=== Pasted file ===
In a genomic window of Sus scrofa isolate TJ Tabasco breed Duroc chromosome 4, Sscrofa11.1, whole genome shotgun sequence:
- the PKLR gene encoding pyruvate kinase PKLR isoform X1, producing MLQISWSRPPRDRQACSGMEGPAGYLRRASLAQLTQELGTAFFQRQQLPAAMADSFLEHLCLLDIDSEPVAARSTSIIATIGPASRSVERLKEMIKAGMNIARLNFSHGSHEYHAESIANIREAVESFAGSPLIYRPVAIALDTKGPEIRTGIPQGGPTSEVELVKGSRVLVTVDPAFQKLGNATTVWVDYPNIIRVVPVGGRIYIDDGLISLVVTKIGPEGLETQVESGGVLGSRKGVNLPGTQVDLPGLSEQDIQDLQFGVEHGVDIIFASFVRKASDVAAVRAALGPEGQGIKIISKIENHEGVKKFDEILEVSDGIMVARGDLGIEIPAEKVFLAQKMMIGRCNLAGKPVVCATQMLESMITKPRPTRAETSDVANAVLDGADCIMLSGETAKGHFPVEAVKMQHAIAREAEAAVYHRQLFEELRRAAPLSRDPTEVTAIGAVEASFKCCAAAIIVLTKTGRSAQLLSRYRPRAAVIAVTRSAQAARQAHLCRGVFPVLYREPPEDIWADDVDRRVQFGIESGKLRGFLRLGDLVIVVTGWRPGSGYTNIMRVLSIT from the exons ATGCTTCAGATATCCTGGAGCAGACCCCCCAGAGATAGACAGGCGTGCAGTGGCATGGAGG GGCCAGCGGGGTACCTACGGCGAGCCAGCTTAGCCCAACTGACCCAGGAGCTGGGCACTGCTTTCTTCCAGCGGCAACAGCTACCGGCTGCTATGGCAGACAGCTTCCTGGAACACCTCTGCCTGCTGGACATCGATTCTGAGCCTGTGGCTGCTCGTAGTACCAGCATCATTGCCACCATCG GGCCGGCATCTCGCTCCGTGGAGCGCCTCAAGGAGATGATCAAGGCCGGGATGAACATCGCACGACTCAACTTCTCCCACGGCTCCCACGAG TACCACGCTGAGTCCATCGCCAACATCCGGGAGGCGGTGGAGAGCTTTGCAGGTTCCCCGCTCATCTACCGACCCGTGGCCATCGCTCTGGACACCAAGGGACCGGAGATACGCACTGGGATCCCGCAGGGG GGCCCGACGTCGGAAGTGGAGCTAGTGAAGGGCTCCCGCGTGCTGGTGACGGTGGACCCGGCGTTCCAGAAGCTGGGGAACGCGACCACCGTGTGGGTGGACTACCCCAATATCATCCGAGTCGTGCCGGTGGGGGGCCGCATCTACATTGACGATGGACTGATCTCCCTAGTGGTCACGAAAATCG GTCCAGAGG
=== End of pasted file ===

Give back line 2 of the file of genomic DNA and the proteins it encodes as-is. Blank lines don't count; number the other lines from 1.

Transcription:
- the PKLR gene encoding pyruvate kinase PKLR isoform X1, producing MLQISWSRPPRDRQACSGMEGPAGYLRRASLAQLTQELGTAFFQRQQLPAAMADSFLEHLCLLDIDSEPVAARSTSIIATIGPASRSVERLKEMIKAGMNIARLNFSHGSHEYHAESIANIREAVESFAGSPLIYRPVAIALDTKGPEIRTGIPQGGPTSEVELVKGSRVLVTVDPAFQKLGNATTVWVDYPNIIRVVPVGGRIYIDDGLISLVVTKIGPEGLETQVESGGVLGSRKGVNLPGTQVDLPGLSEQDIQDLQFGVEHGVDIIFASFVRKASDVAAVRAALGPEGQGIKIISKIENHEGVKKFDEILEVSDGIMVARGDLGIEIPAEKVFLAQKMMIGRCNLAGKPVVCATQMLESMITKPRPTRAETSDVANAVLDGADCIMLSGETAKGHFPVEAVKMQHAIAREAEAAVYHRQLFEELRRAAPLSRDPTEVTAIGAVEASFKCCAAAIIVLTKTGRSAQLLSRYRPRAAVIAVTRSAQAARQAHLCRGVFPVLYREPPEDIWADDVDRRVQFGIESGKLRGFLRLGDLVIVVTGWRPGSGYTNIMRVLSIT from the exons ATGCTTCAGATATCCTGGAGCAGACCCCCCAGAGATAGACAGGCGTGCAGTGGCATGGAGG GGCCAGCGGGGTACCTACGGCGAGCCAGCTTAGCCCAACTGACCCAGGAGCTGGGCACTGCTTTCTTCCAGCGGCAACAGCTACCGGCTGCTATGGCAGACAGCTTCCTGGAACACCTCTGCCTGCTGGACATCGATTCTGAGCCTGTGGCTGCTCGTAGTACCAGCATCATTGCCACCATCG GGCCGGCATCTCGCTCCGTGGAGCGCCTCAAGGAGATGATCAAGGCCGGGATGAACATCGCACGACTCAACTTCTCCCACGGCTCCCACGAG TACCACGCTGAGTCCATCGCCAACATCCGGGAGGCGGTGGAGAGCTTTGCAGGTTCCCCGCTCATCTACCGACCCGTGGCCATCGCTCTGGACACCAAGGGACCGGAGATACGCACTGGGATCCCGCAGGGG GGCCCGACGTCGGAAGTGGAGCTAGTGAAGGGCTCCCGCGTGCTGGTGACGGTGGACCCGGCGTTCCAGAAGCTGGGGAACGCGACCACCGTGTGGGTGGACTACCCCAATATCATCCGAGTCGTGCCGGTGGGGGGCCGCATCTACATTGACGATGGACTGATCTCCCTAGTGGTCACGAAAATCG GTCCAGAGG